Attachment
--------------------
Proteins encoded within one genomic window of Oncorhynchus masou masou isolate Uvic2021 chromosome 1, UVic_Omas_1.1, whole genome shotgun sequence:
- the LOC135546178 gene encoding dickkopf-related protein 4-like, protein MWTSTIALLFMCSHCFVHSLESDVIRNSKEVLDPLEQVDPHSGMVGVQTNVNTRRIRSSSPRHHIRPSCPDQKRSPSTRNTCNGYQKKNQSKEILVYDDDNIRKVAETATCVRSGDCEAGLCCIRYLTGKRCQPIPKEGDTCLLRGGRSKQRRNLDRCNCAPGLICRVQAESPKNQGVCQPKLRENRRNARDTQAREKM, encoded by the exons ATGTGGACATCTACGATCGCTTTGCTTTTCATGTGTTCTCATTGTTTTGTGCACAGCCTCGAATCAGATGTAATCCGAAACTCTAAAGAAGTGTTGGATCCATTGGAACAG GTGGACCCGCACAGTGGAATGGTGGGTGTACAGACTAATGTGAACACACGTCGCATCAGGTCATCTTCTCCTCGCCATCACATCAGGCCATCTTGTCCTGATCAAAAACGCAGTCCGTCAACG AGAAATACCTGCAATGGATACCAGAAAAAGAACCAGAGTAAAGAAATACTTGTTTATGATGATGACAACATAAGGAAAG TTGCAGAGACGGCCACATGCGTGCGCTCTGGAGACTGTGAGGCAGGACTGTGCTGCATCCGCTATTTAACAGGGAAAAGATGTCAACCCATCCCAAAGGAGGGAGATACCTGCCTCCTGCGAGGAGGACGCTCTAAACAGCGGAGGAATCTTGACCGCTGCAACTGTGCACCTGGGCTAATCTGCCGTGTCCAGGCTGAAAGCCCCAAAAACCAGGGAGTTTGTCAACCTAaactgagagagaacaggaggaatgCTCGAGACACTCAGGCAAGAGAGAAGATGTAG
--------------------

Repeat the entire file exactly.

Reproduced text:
Proteins encoded within one genomic window of Oncorhynchus masou masou isolate Uvic2021 chromosome 1, UVic_Omas_1.1, whole genome shotgun sequence:
- the LOC135546178 gene encoding dickkopf-related protein 4-like, protein MWTSTIALLFMCSHCFVHSLESDVIRNSKEVLDPLEQVDPHSGMVGVQTNVNTRRIRSSSPRHHIRPSCPDQKRSPSTRNTCNGYQKKNQSKEILVYDDDNIRKVAETATCVRSGDCEAGLCCIRYLTGKRCQPIPKEGDTCLLRGGRSKQRRNLDRCNCAPGLICRVQAESPKNQGVCQPKLRENRRNARDTQAREKM, encoded by the exons ATGTGGACATCTACGATCGCTTTGCTTTTCATGTGTTCTCATTGTTTTGTGCACAGCCTCGAATCAGATGTAATCCGAAACTCTAAAGAAGTGTTGGATCCATTGGAACAG GTGGACCCGCACAGTGGAATGGTGGGTGTACAGACTAATGTGAACACACGTCGCATCAGGTCATCTTCTCCTCGCCATCACATCAGGCCATCTTGTCCTGATCAAAAACGCAGTCCGTCAACG AGAAATACCTGCAATGGATACCAGAAAAAGAACCAGAGTAAAGAAATACTTGTTTATGATGATGACAACATAAGGAAAG TTGCAGAGACGGCCACATGCGTGCGCTCTGGAGACTGTGAGGCAGGACTGTGCTGCATCCGCTATTTAACAGGGAAAAGATGTCAACCCATCCCAAAGGAGGGAGATACCTGCCTCCTGCGAGGAGGACGCTCTAAACAGCGGAGGAATCTTGACCGCTGCAACTGTGCACCTGGGCTAATCTGCCGTGTCCAGGCTGAAAGCCCCAAAAACCAGGGAGTTTGTCAACCTAaactgagagagaacaggaggaatgCTCGAGACACTCAGGCAAGAGAGAAGATGTAG